However, I have to question your view expressed in the current post that, "the TCOs are getting squeezed tighter and tighter by authorities on both sides of the border. However, they still need to keep the drug profits coming in. That means taking on more risk, i.e. engaging with US law enforcement and engaging in violent behavior in public on US soil."

While this seems to be the general thrust of your book and current analysis, I think it is at best a stretch, and more likely divorced from reality. You seem to suggest that the violence and pressure on the TCOs will somehow lead them to venture into US markets and create violence here in the US. I think this is a fundamental misreading of how illicit markets work. Peter Reuter, an economist at the University of Maryland and RAND, has done research that shows that rather than simply expanding markets, criminal entrepreneurs will seek out other sources of revenue by diversifying their enterprises. This is exactly what is happening in Mexico with cartels moving into prostitution, extortion, and petroleum smuggling Moreover, you seem to suggest that the Drug War is here, using the rather alarming language, that the violence on the border is a huge national security issues. I agree with you that crime statistics (UCR) are not always the best signal of violence (due to systematic under-reporting). However, neither are the anecdotes that you cite in your article above. While most researchers agree that their are transnational elements to the TCOs and some transnational violence associated with them, the vast majority of the violence perpetrated and its roots are DOMESTIC to Mexico's political situation (see Harvard researcher Viridiana Rios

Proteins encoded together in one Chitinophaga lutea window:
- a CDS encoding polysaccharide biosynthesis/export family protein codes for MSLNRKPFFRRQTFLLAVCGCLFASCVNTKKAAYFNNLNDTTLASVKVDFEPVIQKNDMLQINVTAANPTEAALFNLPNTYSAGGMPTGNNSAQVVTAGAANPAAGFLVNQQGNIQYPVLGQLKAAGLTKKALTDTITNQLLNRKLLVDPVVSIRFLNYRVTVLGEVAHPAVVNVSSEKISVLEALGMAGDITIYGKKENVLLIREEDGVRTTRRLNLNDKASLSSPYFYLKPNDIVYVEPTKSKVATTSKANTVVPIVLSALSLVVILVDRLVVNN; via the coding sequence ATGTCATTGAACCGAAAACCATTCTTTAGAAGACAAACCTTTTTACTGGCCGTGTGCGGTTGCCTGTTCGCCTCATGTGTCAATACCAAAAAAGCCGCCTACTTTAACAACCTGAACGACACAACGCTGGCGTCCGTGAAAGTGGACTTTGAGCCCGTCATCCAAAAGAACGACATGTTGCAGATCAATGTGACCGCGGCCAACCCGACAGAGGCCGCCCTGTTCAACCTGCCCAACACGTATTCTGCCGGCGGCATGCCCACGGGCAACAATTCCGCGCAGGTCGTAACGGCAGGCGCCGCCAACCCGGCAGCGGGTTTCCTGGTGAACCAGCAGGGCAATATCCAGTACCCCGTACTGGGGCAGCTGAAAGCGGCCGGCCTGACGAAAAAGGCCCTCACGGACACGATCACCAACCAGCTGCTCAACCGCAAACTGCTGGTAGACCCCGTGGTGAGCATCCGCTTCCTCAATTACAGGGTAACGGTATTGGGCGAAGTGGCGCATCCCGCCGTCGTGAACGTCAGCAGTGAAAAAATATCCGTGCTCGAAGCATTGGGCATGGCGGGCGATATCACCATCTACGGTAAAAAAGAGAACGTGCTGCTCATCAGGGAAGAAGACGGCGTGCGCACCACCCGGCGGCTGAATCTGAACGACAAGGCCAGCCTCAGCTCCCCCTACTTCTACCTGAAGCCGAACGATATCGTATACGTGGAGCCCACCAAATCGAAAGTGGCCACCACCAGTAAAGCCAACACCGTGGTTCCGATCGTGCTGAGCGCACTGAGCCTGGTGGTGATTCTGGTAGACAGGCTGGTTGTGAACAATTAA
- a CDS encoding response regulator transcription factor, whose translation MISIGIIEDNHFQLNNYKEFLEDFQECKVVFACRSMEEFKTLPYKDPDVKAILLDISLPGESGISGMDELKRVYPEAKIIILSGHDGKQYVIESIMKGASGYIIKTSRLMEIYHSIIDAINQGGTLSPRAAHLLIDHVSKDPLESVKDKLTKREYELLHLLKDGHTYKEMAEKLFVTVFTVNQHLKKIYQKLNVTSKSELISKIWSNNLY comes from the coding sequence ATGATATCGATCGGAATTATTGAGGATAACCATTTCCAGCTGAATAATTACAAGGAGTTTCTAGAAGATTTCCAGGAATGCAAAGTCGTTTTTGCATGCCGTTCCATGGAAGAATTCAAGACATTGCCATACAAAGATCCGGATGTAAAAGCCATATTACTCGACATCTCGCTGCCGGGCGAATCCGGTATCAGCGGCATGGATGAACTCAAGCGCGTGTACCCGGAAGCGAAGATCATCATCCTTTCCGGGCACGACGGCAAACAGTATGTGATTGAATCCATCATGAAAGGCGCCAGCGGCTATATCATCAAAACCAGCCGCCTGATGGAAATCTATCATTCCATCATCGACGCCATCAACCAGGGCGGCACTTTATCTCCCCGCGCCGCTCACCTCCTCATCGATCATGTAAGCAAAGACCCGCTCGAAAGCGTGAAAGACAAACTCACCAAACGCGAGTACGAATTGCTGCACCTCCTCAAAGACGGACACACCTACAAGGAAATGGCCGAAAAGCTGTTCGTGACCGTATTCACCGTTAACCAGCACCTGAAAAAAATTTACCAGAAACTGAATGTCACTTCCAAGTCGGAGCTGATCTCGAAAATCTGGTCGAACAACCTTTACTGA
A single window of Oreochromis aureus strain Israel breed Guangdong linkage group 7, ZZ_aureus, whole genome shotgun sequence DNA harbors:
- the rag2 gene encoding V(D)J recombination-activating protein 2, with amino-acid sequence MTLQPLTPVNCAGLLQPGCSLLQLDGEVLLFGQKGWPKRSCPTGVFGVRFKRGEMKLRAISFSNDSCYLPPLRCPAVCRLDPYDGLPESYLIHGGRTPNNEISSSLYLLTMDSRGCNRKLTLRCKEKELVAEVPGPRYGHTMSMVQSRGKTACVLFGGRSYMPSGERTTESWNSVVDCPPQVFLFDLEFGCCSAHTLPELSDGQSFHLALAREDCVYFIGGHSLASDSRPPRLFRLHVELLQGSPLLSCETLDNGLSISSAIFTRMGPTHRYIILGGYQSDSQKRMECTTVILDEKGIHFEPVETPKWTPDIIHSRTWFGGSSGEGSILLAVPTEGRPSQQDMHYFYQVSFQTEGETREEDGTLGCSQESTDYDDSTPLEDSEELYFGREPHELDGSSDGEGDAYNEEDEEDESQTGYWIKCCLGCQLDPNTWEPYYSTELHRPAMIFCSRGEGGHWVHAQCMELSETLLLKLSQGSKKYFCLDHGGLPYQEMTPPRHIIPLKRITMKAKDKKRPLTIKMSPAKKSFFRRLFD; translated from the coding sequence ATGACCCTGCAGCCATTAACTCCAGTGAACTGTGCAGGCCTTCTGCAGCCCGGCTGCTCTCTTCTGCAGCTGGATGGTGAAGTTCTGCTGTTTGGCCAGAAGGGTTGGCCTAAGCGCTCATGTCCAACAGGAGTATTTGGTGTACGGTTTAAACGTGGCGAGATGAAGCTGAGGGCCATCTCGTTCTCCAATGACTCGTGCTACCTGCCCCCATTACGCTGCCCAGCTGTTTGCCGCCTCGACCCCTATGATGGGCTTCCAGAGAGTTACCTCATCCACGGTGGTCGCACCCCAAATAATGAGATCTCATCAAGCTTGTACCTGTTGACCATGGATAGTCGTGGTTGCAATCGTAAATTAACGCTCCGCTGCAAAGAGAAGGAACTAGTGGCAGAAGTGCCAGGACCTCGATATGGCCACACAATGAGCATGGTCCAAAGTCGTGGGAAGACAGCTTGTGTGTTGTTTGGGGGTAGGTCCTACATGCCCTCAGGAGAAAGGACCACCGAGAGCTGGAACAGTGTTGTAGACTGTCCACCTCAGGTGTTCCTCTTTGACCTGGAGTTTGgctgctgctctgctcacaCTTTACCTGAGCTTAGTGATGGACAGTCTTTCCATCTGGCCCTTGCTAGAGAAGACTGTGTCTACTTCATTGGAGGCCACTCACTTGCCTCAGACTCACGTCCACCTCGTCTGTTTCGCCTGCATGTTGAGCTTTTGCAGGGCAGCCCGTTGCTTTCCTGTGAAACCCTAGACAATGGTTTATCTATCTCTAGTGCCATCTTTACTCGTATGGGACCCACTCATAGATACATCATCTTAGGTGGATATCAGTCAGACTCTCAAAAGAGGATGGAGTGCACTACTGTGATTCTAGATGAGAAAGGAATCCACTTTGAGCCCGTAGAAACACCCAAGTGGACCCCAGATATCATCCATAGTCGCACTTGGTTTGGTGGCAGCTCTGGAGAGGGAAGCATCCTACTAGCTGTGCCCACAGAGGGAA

Finally, I completely disagree with you that the the "cynical" read on the incidents along the border "are very bad PR for DHS" and the implication that DHS is trying to keep this under wraps. I think the the cynical read is that DHS would do everything in its power to publicize the problems on the border ('ring the alarm') to increase its budget and organizational importance. This actually strengthens the opposite conclusion of your analysis: the lack of reporting on spillover violence along the border is not due to some vast DHS PR campaign, but the fact that there NOT any spillover. To suggest otherwise is misleading.

@Thomas - How do you explain this? Or this?


Thanks for commenting on my post! First, I admit I tend to be inherently skeptical of arguments that make U.S. based organized crime out to be all-powerful or threatening given the long history and political incentives by law enforcement agencies and politicians to heighten the perception of threat of criminal groups for political gains (see and the work of criminologist Alan Block.

I would also like to somewhat soften my stance:) I agree with you that these incidents indicate that there is violence along the border. However, the question is not whether there is violence along the border, but whether there is a significant amount of spillover that would suggest "a coming invasion" as you put it.